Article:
Steve Kerr made progress last season, but work remains when it comes to coaching up James Wiseman. However, a conversation that the pair had during the Golden State Warriors’ season showed that the rookie was able to teach the coach something, too, without even trying.
Wiseman improved Kerr’s quality of life by getting him to follow his own advice.
The James Wiseman speculation has died down
Although it remains possible that Golden State could still move him at any time as part of a “win now” mentality, it looks as though Wiseman no longer has to worry about sending his laundry out on Friday and no longer being in town when it comes back on Monday.
Wiseman’s name came up in trade speculation leading up to the 2021 NBA Draft. Part of it had to do with his uneven performance in a debut season marred by injuries. But it was mostly about the Warriors’ front office exploring ways to do more than merely reach the playoffs in 2022 now that the presumed return of Klay Thompson will give Kyrie Irving back his key running partner.
Wiseman, the No. 2 pick in the draft a year ago, was the player the Warriors apparently considered moving to add one more piece to the collection. However, nothing came of the repeated rumors, so the 7-foot lefty can put his mind at ease for a while.
Steve Kerr credits Warriors rookie James Wiseman for changing his life
Just a year removed from high school, Wiseman quickly learned that the life of a pro athlete consists largely of fans-turned-critics screaming, “What have you done for us lately?”
It’s not as though many rookies soared last season, but Wiseman became a target from the early going as NBA fans labeled him a potential bust. Wiseman made the mistake of listening to too much criticism on social media. That came to a halt after a random talk with Kerr, Golden State’s seventh-year head coach.
“We were in a conversation about life in general, and I asked him about social media,” Kerr recalled. “We started talking about it. I said, ‘What you say we take a break, we both take a break for a few weeks. Get off Twitter and anything else you’re on.’ He said, ‘Yes, let’s do it.’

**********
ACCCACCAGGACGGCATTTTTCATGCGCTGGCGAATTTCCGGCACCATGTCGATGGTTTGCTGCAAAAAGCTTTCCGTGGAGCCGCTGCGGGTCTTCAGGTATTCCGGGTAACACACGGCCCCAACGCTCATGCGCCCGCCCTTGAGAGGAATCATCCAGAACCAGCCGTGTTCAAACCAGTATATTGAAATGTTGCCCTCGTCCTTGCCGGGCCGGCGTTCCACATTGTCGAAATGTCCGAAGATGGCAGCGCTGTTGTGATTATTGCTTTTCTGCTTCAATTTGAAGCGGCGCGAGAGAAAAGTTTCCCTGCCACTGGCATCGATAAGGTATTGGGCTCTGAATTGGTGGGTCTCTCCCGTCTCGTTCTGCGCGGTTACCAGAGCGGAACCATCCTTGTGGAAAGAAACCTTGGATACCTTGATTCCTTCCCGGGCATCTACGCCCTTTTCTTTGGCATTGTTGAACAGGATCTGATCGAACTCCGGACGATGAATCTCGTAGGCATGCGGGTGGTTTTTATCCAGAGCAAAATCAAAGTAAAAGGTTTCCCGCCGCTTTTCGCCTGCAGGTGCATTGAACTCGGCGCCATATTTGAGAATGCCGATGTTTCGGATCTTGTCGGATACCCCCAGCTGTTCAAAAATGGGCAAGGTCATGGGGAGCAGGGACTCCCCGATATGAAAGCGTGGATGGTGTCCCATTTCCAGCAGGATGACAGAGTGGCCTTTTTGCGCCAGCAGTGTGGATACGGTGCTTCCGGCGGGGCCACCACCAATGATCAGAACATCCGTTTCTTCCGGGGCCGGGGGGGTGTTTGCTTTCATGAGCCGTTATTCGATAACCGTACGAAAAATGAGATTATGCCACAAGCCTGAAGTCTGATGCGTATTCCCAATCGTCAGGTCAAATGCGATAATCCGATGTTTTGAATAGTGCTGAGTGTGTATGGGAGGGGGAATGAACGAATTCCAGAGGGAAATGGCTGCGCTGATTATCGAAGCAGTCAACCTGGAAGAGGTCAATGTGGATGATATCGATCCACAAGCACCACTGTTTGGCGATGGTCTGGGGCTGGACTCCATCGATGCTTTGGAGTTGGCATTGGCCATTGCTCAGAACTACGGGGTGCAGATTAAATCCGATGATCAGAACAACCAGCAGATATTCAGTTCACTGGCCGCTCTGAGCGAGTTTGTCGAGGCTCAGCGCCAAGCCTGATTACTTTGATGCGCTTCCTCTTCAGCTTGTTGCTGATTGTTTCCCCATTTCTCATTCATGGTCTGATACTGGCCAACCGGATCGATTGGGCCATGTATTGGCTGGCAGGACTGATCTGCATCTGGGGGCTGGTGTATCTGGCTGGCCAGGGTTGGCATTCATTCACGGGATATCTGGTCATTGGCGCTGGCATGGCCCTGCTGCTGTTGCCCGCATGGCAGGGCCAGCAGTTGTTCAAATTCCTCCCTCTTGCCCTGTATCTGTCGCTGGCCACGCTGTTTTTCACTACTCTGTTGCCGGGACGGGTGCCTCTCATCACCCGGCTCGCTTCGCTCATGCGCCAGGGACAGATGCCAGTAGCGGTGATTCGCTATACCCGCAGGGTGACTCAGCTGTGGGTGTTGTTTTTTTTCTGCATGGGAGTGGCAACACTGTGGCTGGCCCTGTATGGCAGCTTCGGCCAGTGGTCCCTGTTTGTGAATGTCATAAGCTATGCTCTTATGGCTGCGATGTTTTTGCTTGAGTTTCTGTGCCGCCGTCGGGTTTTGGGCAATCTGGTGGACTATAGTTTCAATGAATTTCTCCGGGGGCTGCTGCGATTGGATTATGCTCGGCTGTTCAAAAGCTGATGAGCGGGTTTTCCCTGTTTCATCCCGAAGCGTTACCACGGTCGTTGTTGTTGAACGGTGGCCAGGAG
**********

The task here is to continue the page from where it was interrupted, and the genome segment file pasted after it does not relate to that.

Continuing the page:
“I’ve been off ever since. And it’s been bliss.”
Wiseman has barely tweeted since March, and Kerr, 55, has ceased all activity since late March.
“Sometimes I feel … I don’t know if responsibility is the right word, but I do feel that it’s good to speak your mind and share articles that you’ve read,” Kerr told NBC Sports. “Have a presence. But I also feel that social media has been really destructive in a lot of ways and divisive in our country.
“I found when I got off of it that it was kind of a relief.”
Later, he added: “Social media has made mistakes unforgivable. It’s a just a terrible way to treat one another.”
So, in the process of helping Wiseman clear the clutter from his own head, Kerr found his moment of social-media clarity.
“I have no plans to go back.”
This fall will be a fresh start at Warriors camp
The downtime of a normal NBA offseason figures to benefit a lot of NBA players, perhaps none more so than Wiseman. His intended one-and-done season at the University of Memphis turned into three games-and-done after an NCAA inquiry.
Next came a pandemic-delayed NBA draft barely a month before the start of the season, leaving Wiseman no time to acclimate to his new teammates and surroundings, a situation complicated by run-ins with the COVID-19 protocols.
Wiseman was averaging 11.8 points and 6.1 rebounds when he lost his starting job in late January and then suffered a wrist injury. He won the starting role back in late March, logging season-high minutes over a nine-game stretch before a knee injury ended his season.
Wiseman underwent surgery to repair the meniscus in his right knee in mid-April. The plan beforehand had him missing weeks rather than months, but the surgery turned out to be more complicated. Ideally, he’ll be completely ready to go when training camp opens, at which time Wiseman can resume the learning process.
Whatever the progress, expect the updates to come from the Warriors’ front office and not on social media from the player or his coach.
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